During those 45 minutes, she abused and insulted me many times. She wanted to frame me under DUI and I kept telling her I should be taken to the hospital for a blood test, she got angry at one point in time and she took her gun and put it on my head. I thought, it was the last day of my life but don’t know what happened but she got some call on her wireless and she let me go that night. I realized my brown skin made her do that behavior with me. If I did not have family and social responsibilities I would have packed my bags and returned to my home country but I realized instead of leaving this country, I should stay here and build myself as I had family and social responsibilities to fulfill.”
Did you have trouble going through the citizenship process?
“Not much. That is what I liked about this country. While going through the green card process I was offered a Green Card process under a special category because of my education and international experience. Normally people used to get a Green card in 12-15 years those days but I got mine in 12 weeks. Even the naturalization process was quite simple to become a US citizen.” I guess luck finally caught up to him.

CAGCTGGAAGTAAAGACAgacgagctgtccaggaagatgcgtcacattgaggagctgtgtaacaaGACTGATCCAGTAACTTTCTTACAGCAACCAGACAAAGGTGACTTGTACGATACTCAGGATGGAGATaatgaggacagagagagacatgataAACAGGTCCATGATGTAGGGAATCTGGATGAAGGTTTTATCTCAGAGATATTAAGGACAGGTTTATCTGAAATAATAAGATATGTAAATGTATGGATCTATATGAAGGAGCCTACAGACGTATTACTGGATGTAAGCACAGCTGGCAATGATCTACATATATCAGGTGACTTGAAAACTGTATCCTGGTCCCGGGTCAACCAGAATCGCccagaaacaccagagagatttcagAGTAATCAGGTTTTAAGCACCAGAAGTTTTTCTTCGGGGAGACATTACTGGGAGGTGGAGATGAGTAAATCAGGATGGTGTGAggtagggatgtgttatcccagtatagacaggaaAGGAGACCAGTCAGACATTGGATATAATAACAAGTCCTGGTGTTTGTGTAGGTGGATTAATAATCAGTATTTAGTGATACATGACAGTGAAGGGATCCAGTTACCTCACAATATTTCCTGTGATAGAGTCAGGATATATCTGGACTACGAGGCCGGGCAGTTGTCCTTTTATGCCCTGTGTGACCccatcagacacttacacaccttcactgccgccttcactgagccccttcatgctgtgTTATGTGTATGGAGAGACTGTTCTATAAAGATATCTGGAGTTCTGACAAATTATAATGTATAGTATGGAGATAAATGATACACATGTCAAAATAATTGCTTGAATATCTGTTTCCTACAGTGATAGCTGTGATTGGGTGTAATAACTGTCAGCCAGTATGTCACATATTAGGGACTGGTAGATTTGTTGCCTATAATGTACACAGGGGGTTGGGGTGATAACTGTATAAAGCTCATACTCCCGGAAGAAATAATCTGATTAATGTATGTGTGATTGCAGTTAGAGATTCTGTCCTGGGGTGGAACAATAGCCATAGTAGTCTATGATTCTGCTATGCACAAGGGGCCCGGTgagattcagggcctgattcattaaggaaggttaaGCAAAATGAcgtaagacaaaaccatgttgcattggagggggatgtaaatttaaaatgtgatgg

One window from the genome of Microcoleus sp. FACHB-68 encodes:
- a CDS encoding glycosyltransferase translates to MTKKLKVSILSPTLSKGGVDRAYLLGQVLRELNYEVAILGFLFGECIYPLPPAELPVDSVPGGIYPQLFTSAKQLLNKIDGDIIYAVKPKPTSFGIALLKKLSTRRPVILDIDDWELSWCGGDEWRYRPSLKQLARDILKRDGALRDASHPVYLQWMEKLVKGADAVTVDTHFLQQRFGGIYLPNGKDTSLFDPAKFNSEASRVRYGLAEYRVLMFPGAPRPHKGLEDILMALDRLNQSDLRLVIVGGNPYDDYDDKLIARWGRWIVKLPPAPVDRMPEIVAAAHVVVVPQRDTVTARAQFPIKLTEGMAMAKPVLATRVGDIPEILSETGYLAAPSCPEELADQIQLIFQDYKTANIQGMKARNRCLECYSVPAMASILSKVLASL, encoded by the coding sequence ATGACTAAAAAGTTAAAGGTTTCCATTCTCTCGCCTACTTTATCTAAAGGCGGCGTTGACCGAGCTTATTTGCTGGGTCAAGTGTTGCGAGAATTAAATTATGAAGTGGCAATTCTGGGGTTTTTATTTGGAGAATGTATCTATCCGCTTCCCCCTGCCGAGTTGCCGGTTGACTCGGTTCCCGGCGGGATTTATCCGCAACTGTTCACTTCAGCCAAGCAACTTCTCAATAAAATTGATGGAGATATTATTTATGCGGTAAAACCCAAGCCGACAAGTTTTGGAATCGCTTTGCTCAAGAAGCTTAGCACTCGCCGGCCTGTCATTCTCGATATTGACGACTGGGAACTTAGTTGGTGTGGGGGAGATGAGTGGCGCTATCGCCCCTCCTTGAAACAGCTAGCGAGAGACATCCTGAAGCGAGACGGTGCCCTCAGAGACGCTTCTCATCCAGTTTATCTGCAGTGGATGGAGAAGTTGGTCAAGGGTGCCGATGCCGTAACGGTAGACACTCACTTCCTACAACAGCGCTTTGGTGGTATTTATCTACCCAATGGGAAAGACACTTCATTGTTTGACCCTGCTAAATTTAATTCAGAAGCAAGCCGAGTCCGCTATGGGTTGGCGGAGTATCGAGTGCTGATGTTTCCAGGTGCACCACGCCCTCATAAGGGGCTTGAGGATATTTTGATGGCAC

Do you like your life in America or India?
Kiran started by saying that there were pros and cons to both. I could tell he was having a hard time deciding which one was better so we started with small topics like job opportunities, the cost of living, etc. In India, Kiran said the cost of living depended on where you lived. For Kiran, if he lived in his home town then the cost is low but as major opportunities are in metro towns the cost will be high. Renting a furnished one-room apartment in cities like Mumbai and Bangalore, the most populous cities in India will cost you around $400-$600.